Vince Wheeler: Adding religion studies could work
You’ve gotta give state Sen. Stan Bingham, R-Davidson, some credit. The longtime General Assembly member from Denton certainly is not shy about creating a controversy. In fact, he’s the sponsor of two controversial pieces of legislation this session.
Bingham, who owns the Denton Orator newspaper and other businesses in that southeastern Davidson County town, proposes a bill allowing private schools to authorize certain members of the public to carry firearms on their campuses. State law currently prohibits the public from carrying firearms on all school properties. You may express your thoughts on that bill by clicking the current poll on the home page of the Enterprise’s website — hpe.com — or by submitting a 30-word Your View Poll response or a full-fledged letter to the editor to email@example.com.
Additionally, Bingham has introduced a bill that would allow high schools to offer elective courses in Bible study (Old Testament, New Testament or a combination of both) from a historical perspective. That bill, of course, has raised eyebrows in the offices of the N.C. chapter of the American Civil Liberties Union.
Officials at the ACLU told the Enterprise that they have serious concerns about Bingham’s bill. I’d probably read that as lawsuit. Based on the ACLU official’s comment, the group seems to just have a negative view of any attempt to offer a religion course in public schools.
“Because religious belief is such a personal issue, we believe it’s a topic best left to the student’s parents, and not government bureaucrats or school officials,” Sarah Preston, policy director of N.C. ACLU, told the Enterprise.
Well, I’m all for leaving lots of things to parental instruction and guidance instead of “government bureaucrats or school officials.” But I also don’t have a problem with our public high schools offering religion courses as electives, even one about the Bible and Christianity, the Quran and Islam and the other major religions of the world and their sacred texts. But that’s only as long as the courses are taught in an academic manner, not in a style that in reality is religious proselytizing.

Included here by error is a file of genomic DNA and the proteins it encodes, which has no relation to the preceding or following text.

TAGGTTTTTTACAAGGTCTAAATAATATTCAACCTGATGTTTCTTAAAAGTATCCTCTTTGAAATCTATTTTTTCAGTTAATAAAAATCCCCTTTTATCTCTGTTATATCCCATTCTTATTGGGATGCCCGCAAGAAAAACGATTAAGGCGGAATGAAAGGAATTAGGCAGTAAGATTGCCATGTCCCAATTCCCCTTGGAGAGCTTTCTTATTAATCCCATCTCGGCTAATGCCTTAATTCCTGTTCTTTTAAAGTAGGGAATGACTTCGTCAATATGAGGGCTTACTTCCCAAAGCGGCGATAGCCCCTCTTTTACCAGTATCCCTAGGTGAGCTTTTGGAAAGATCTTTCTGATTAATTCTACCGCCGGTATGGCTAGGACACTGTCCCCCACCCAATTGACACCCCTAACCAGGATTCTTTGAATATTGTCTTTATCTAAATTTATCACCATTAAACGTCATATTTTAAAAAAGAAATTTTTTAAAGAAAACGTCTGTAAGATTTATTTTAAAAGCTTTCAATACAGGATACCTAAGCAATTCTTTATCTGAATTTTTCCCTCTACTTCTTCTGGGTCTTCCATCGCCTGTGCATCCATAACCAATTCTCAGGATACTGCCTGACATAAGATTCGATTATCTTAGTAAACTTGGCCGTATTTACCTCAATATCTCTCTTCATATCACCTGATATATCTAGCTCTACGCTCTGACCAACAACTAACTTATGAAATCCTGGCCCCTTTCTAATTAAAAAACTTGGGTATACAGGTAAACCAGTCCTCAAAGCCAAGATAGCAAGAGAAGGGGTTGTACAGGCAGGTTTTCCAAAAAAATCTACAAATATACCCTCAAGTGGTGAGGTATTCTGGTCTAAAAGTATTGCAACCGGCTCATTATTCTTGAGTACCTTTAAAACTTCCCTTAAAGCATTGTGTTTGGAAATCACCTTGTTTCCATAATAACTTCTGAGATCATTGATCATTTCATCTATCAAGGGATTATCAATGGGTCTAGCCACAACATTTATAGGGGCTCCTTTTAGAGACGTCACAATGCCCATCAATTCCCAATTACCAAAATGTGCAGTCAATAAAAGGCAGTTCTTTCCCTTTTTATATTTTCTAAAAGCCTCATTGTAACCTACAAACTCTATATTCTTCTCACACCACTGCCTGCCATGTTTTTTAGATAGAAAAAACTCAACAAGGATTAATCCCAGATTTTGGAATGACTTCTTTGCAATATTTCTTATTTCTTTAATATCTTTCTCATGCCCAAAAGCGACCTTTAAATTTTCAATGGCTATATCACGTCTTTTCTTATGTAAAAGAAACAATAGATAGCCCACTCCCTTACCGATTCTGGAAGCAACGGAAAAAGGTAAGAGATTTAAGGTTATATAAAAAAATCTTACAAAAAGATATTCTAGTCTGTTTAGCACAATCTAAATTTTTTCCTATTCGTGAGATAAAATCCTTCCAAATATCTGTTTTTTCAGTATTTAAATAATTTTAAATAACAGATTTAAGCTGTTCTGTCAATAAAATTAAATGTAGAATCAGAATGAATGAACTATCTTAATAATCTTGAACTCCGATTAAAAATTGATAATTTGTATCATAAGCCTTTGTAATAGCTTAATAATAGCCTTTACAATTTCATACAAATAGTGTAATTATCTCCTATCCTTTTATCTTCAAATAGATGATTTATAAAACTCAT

Bingham’s legislation, Senate Bill 138, doesn’t require a student to use a specific translation of the Hebrew texts or New Testament. It also mandates following federal and state laws regarding “religious neutrality and accommodating the diverse religious views, traditions, and perspectives of the students of the local school administrative unit.” The course also must not favor or “show hostility toward any particular religion, nonreligious faith or religious perspective.”
So, I don’t think Christian proselytizing is what Bingham has in mind. But I think he ought to make that crystal clear by rewriting his bill so it allows academic exploration of the world’s major religions and their sacred texts and not just Christianity and the Bible. In my view, greater knowledge of the world’s major religions by more people here — and everywhere — would help promote understanding and tolerance and also might help bridge some of the divides that endanger efforts to achieve world peace.
Perhaps Bingham, the state Legislature and the ACLU should give religion studies a chance.
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